The most important anti-imperialist hub on Sputnik, however, is hosted by Brian Becker, whose fellow party member and brother sits on the steering committee for the Syria Solidarity Movement. The leader of the Party for Socialism and Liberation, Becker regularly hosts Fellows of the American University in Moscow on his Sputnik podcast, “Loud & Clear.”

“Loud & Clear”‘s Lozansky-affiliated guests include far-right PR man Jim Jatras, Mark Sleboda of the Dugin-founded Center for Conservative Studies, the Ron Paul Institute’s Daniel McAdams and Alexander Mercouris of the syncretic conspiracist site, The Duran. The program also provides a platform to a variety of explicitly far-right guests, including Oath Keepers founder Stewart Rhodes, antisemite Alberto Garcia Watson, alt-right figure Cassandra Fairbanks and militia movement leader Larry Pratt.

Aside from marginal guests, Loud & Clear can bring on some heavy hitters. During his two appearances on “Loud & Clear” in late 2017, bestselling author Max Blumenthal called the red-brown radio show “the finest public affairs programming” and declared, “I am increasingly turning to RT America for sanity.” No stranger to Sputnik, Blumenthal also went on “Hard Facts” that August, claiming that notorious ISIS militant Mohammed Emwazi was ushered into the Syria conflict by the CIA via a “rat line” from Saudi Arabia.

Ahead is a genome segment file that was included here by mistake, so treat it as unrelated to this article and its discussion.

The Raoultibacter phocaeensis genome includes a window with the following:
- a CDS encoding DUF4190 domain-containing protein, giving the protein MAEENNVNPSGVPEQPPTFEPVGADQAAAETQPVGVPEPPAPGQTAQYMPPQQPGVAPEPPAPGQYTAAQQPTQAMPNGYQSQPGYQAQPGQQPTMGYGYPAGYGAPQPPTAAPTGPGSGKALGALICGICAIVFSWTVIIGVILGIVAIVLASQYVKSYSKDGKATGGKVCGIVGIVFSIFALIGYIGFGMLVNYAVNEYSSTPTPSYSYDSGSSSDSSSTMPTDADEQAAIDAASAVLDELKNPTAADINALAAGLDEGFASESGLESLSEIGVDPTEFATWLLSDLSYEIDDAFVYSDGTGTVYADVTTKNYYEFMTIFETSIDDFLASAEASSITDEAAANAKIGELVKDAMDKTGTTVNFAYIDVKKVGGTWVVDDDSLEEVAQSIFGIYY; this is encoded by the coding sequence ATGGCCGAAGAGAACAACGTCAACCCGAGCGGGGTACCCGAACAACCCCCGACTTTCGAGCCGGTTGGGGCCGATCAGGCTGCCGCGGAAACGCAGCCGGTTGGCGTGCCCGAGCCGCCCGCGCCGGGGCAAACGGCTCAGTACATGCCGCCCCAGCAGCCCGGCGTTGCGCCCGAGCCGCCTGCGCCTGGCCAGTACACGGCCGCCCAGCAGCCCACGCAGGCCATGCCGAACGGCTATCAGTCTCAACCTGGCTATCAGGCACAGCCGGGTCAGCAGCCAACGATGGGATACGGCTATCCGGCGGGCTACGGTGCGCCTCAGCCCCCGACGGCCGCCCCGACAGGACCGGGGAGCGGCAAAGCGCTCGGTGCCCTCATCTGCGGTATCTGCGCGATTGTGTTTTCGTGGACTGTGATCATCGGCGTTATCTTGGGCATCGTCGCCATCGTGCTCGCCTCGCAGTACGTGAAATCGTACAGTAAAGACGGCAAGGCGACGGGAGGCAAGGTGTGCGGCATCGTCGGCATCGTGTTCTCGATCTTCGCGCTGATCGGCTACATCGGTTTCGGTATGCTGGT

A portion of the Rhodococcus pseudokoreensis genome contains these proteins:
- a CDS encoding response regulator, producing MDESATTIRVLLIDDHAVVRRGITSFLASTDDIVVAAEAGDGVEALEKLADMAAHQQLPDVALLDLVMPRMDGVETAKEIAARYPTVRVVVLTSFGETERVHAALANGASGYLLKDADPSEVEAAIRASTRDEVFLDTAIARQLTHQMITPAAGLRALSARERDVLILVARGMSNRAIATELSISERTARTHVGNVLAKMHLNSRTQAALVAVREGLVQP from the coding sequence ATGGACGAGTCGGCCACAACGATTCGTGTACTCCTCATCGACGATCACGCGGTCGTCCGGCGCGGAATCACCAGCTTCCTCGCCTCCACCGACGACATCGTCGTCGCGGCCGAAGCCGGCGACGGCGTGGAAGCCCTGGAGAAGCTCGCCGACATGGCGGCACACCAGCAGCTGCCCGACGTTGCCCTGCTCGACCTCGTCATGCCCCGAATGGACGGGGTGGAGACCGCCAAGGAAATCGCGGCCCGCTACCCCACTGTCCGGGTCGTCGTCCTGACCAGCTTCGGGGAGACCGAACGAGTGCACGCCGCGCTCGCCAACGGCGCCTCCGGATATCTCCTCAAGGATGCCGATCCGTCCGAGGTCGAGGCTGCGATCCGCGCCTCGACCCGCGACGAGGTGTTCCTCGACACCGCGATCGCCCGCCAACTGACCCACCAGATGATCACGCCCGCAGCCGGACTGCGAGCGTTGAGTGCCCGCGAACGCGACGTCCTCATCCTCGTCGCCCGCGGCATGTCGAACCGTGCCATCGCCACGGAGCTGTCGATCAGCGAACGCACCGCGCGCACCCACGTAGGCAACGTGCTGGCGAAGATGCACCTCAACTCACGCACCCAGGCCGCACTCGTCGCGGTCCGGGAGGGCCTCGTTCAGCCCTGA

This Venn diagram suggests that certain syncretic groups exist as containers for the intersection of right and left wing groups, ideologies.

Highway to the Grayzone

Around the same time he went on “Loud & Clear,” Blumenthal appeared on Tucker Carlson‘s FOX News show to defend RT — his second time on the far-right show that year. Blumenthal’s RT appearances have been praised by white nationalists like Frazier Glenn Miller, Jr., who murdered three people outside of a Jewish Community Center in 2014, so his courting of the right on FOX drew considerable backlash.